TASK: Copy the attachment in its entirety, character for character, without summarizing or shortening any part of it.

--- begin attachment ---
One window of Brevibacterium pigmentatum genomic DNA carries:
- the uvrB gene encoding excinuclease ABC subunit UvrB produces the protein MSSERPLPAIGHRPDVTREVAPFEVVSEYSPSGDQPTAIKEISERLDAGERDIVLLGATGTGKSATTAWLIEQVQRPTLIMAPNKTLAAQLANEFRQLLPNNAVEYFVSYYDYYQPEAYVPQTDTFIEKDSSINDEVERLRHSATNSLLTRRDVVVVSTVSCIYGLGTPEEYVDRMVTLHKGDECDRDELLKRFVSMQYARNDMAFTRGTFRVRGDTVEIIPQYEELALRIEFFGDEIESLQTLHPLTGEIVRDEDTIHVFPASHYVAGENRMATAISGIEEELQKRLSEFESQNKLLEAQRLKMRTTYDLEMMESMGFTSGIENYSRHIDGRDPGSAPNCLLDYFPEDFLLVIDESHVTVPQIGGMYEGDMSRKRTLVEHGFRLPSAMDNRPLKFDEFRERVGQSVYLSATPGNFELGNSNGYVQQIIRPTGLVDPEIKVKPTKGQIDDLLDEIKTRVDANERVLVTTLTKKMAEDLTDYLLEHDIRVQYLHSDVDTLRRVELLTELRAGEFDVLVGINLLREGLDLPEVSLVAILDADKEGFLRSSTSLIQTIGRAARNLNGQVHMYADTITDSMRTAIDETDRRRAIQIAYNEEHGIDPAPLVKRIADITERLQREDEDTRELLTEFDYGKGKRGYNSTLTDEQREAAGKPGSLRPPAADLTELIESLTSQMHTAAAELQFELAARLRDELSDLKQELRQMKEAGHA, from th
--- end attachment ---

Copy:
One window of Brevibacterium pigmentatum genomic DNA carries:
- the uvrB gene encoding excinuclease ABC subunit UvrB produces the protein MSSERPLPAIGHRPDVTREVAPFEVVSEYSPSGDQPTAIKEISERLDAGERDIVLLGATGTGKSATTAWLIEQVQRPTLIMAPNKTLAAQLANEFRQLLPNNAVEYFVSYYDYYQPEAYVPQTDTFIEKDSSINDEVERLRHSATNSLLTRRDVVVVSTVSCIYGLGTPEEYVDRMVTLHKGDECDRDELLKRFVSMQYARNDMAFTRGTFRVRGDTVEIIPQYEELALRIEFFGDEIESLQTLHPLTGEIVRDEDTIHVFPASHYVAGENRMATAISGIEEELQKRLSEFESQNKLLEAQRLKMRTTYDLEMMESMGFTSGIENYSRHIDGRDPGSAPNCLLDYFPEDFLLVIDESHVTVPQIGGMYEGDMSRKRTLVEHGFRLPSAMDNRPLKFDEFRERVGQSVYLSATPGNFELGNSNGYVQQIIRPTGLVDPEIKVKPTKGQIDDLLDEIKTRVDANERVLVTTLTKKMAEDLTDYLLEHDIRVQYLHSDVDTLRRVELLTELRAGEFDVLVGINLLREGLDLPEVSLVAILDADKEGFLRSSTSLIQTIGRAARNLNGQVHMYADTITDSMRTAIDETDRRRAIQIAYNEEHGIDPAPLVKRIADITERLQREDEDTRELLTEFDYGKGKRGYNSTLTDEQREAAGKPGSLRPPAADLTELIESLTSQMHTAAAELQFELAARLRDELSDLKQELRQMKEAGHA, from th